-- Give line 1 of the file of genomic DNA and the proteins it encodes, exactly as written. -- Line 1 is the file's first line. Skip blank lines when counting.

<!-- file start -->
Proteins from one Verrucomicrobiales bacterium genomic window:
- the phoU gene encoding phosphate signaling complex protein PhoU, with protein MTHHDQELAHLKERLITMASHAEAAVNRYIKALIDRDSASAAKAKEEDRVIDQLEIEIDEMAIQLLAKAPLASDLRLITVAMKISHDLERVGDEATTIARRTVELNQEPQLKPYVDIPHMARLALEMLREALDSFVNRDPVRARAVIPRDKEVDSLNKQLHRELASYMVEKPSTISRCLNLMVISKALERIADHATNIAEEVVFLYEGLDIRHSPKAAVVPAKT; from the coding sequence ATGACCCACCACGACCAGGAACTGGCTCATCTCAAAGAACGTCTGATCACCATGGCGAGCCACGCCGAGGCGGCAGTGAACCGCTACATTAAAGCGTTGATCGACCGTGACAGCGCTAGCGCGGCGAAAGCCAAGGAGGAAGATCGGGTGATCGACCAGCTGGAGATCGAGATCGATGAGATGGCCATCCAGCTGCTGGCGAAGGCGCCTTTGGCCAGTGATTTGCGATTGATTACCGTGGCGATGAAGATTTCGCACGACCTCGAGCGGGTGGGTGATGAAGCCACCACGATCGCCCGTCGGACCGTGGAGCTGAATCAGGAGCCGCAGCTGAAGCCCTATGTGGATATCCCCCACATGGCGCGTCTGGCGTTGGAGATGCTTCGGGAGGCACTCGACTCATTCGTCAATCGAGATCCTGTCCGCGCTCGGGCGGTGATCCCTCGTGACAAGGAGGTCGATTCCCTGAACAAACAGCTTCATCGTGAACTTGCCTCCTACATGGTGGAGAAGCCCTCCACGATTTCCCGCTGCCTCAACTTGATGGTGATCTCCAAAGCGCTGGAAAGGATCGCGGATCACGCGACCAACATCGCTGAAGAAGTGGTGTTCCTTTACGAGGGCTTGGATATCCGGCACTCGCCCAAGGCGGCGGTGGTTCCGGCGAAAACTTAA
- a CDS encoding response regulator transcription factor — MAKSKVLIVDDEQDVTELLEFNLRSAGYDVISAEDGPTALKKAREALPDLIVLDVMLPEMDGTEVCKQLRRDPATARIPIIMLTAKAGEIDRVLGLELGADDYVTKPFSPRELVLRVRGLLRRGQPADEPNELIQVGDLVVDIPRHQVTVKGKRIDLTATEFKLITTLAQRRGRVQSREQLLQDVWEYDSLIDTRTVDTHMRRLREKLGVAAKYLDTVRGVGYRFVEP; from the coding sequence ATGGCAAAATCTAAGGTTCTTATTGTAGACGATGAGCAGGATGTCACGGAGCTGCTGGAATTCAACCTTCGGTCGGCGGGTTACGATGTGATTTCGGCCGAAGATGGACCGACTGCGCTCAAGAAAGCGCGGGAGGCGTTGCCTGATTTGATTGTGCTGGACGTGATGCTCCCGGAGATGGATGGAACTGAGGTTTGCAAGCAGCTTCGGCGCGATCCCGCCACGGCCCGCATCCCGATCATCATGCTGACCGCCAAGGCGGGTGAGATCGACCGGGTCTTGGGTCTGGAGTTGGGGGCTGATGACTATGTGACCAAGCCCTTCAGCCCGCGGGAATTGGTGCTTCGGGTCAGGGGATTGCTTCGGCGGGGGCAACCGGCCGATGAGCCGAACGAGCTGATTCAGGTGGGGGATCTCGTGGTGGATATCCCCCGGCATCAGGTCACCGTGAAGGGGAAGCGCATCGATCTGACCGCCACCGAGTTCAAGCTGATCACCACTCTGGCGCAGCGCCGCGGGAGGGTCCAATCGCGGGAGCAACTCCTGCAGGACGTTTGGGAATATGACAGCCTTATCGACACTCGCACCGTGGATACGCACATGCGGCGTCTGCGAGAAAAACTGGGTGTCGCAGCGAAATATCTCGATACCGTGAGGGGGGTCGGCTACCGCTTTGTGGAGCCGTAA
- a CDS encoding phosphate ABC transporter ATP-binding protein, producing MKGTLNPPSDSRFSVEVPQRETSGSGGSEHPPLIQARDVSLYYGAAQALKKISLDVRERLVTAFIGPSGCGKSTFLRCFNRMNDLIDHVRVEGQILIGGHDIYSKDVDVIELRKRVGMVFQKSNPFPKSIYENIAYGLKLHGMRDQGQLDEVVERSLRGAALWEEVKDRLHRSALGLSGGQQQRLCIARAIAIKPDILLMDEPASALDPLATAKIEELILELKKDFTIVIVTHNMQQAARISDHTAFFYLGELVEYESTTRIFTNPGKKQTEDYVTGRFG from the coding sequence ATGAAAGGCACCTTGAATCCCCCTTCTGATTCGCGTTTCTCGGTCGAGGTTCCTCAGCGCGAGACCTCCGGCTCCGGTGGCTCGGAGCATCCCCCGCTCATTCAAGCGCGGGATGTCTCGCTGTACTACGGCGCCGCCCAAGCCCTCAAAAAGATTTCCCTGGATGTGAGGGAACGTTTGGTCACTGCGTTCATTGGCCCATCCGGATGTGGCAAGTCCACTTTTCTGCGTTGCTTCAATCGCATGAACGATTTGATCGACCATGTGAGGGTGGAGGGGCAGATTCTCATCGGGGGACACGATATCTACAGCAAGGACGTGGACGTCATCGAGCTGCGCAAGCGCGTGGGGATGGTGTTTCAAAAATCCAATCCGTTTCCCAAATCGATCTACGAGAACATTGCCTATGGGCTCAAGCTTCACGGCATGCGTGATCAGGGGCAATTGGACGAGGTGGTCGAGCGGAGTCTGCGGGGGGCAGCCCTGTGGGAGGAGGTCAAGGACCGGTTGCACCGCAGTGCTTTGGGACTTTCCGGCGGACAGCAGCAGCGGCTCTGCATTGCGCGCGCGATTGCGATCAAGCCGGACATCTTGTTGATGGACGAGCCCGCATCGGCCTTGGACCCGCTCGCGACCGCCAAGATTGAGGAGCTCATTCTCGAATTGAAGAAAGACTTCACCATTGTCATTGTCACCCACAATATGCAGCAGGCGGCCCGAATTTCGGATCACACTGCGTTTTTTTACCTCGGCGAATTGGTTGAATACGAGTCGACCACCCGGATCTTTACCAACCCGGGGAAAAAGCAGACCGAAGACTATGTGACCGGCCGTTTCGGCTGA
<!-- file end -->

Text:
Proteins from one Verrucomicrobiales bacterium genomic window: